This week, the California State Supreme Court upheld the results of the 2008 Proposition 8 referendum, which amended the state constitution to state that “Only marriage between a man and a woman is valid or recognized in California.” The plaintiffs argued that Proposition 8 was in violation of the equal protection clause of the California constitution, meaning that Proposition 8 was a revision of the constitution and not an amendment, and therefore its passage had been invalid (revising the state constitution is a different process than amending it). They also argued that the protection of minorities was the job of the judiciary, which could not be overturned by referendum or legislation, and therefore Proposition 8 violated the separation of powers doctrine.
The court disagreed, saying that a revision of the state Constitution would require a re-working the entire document, and therefore Proposition 8 was an amendment. They also stated that the judiciary can only interpret the laws and constitution. Since Proposition 8 changed the constitution, it therefore changed what the judiciary had to work with when they defended minority rights and therefore does not violate the separation of powers. The court also ruled that same-sex marriages which were issued before Proposition 8 was passed will still be valid.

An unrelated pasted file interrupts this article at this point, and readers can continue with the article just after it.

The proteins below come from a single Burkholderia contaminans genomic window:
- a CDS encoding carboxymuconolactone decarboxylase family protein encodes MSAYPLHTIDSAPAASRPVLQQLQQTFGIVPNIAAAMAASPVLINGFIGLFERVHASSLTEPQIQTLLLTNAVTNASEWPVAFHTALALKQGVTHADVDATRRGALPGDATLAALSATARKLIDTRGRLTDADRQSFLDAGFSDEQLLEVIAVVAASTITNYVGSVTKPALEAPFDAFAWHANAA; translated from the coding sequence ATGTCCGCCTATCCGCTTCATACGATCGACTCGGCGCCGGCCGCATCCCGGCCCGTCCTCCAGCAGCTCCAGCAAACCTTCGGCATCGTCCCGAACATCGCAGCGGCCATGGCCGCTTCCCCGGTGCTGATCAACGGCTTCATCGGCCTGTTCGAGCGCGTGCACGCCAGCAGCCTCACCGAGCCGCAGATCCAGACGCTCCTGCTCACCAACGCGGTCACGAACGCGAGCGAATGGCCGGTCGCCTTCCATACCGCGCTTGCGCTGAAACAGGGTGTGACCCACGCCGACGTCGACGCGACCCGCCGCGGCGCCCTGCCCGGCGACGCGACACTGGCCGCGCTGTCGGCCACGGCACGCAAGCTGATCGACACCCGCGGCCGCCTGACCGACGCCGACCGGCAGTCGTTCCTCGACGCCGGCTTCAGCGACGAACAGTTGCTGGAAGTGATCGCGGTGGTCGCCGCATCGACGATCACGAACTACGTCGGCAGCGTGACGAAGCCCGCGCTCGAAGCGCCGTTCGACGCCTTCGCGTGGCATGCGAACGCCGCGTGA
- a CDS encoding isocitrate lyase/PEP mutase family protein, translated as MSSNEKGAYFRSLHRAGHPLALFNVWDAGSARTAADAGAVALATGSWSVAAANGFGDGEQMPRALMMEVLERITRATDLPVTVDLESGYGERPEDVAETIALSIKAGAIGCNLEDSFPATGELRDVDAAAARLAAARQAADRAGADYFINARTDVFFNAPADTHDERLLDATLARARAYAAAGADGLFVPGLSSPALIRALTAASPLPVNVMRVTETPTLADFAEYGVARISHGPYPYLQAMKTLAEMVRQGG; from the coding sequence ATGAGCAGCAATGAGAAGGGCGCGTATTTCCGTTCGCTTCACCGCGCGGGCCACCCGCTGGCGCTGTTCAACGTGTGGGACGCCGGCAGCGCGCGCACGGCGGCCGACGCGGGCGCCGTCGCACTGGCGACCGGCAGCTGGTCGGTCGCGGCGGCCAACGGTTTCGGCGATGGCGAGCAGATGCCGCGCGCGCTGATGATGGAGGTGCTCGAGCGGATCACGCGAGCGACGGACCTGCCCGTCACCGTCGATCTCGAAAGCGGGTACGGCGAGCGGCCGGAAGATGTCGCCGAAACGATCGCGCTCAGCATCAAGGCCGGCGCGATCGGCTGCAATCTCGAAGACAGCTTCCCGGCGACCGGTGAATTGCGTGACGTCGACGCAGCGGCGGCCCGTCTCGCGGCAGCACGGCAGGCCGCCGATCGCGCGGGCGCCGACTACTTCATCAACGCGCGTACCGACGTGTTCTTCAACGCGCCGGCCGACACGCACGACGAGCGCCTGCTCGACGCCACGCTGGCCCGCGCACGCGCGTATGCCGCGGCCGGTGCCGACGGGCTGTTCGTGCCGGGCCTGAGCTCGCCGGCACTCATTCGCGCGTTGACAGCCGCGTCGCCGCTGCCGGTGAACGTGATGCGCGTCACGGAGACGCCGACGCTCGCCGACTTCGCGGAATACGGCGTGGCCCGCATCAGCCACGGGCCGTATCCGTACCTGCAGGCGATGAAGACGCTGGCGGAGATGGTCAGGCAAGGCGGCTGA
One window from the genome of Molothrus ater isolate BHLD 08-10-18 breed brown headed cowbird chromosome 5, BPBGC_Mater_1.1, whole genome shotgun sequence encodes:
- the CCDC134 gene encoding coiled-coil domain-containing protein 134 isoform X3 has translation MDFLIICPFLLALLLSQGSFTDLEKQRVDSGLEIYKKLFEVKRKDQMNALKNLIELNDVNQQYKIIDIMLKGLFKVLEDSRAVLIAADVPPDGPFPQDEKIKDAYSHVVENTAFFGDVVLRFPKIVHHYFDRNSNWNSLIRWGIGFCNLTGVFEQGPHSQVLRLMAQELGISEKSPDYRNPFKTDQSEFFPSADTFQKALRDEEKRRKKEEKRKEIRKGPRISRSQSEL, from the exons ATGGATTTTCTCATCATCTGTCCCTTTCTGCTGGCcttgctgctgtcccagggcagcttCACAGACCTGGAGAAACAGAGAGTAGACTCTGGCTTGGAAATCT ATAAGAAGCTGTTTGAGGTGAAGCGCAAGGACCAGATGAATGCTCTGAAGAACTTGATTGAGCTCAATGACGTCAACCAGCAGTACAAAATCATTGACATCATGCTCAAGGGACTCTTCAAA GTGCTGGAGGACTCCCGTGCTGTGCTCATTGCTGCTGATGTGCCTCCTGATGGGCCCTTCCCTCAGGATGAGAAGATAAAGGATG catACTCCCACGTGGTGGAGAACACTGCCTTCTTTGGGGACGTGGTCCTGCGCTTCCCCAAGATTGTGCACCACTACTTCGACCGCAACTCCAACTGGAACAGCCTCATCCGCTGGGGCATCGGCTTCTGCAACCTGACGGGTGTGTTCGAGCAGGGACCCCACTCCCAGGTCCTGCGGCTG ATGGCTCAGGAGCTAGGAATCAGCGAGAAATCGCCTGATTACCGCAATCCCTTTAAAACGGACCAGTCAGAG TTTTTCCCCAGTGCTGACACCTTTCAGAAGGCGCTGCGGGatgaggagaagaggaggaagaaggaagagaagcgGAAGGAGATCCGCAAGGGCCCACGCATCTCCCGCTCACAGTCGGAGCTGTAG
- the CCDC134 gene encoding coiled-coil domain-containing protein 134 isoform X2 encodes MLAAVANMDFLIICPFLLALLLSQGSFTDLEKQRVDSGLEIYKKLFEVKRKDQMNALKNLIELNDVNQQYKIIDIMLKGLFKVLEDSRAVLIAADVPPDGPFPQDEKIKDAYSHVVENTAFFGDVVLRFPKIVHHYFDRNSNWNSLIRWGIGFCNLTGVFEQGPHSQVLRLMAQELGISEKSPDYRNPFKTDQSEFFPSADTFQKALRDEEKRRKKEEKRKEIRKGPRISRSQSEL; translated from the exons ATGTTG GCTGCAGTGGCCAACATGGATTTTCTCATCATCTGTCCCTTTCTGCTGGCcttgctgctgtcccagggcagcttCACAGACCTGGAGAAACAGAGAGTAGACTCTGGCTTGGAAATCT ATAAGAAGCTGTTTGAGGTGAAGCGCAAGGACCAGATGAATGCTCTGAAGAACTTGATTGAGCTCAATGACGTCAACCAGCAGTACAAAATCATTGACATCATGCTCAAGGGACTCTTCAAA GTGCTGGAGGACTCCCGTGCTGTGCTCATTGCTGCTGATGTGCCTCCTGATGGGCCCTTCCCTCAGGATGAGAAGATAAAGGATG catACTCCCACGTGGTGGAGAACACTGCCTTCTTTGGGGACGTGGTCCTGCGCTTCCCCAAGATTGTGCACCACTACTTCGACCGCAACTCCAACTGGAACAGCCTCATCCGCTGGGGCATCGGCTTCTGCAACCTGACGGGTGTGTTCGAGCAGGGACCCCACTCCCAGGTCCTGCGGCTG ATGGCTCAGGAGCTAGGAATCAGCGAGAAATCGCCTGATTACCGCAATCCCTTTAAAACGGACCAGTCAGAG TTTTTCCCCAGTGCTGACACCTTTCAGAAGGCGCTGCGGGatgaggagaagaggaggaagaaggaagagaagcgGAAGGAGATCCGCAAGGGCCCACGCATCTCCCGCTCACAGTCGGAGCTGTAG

Marriages in the United States have always been issued by the state. Therefore, decisions as to who is allowed to be married and who isn’t are the prerogative of the state. California and 28 other states have held referendums to decide the issue, and in almost every instance the voters have decided that homosexual marriage is not something that the state should recognize.
Proposition 8’s passage has unleashed a lot of venom from homosexual activists, which has been detailed in other posts on this blog. It has generated much more venom than the 28 other states that have passed constitutional amendments banning homosexual marriage. Why is this? I think the answer lies in California’s reputation as a liberal and pro-homosexual state. If homosexual marriage can be banned by popular vote in California, then it will probably be banned almost everywhere that it gets put up for a vote.
That’s the real issue – Proposition 8’s passage has show how little popular support there is for legal homosexual marriage in the United States.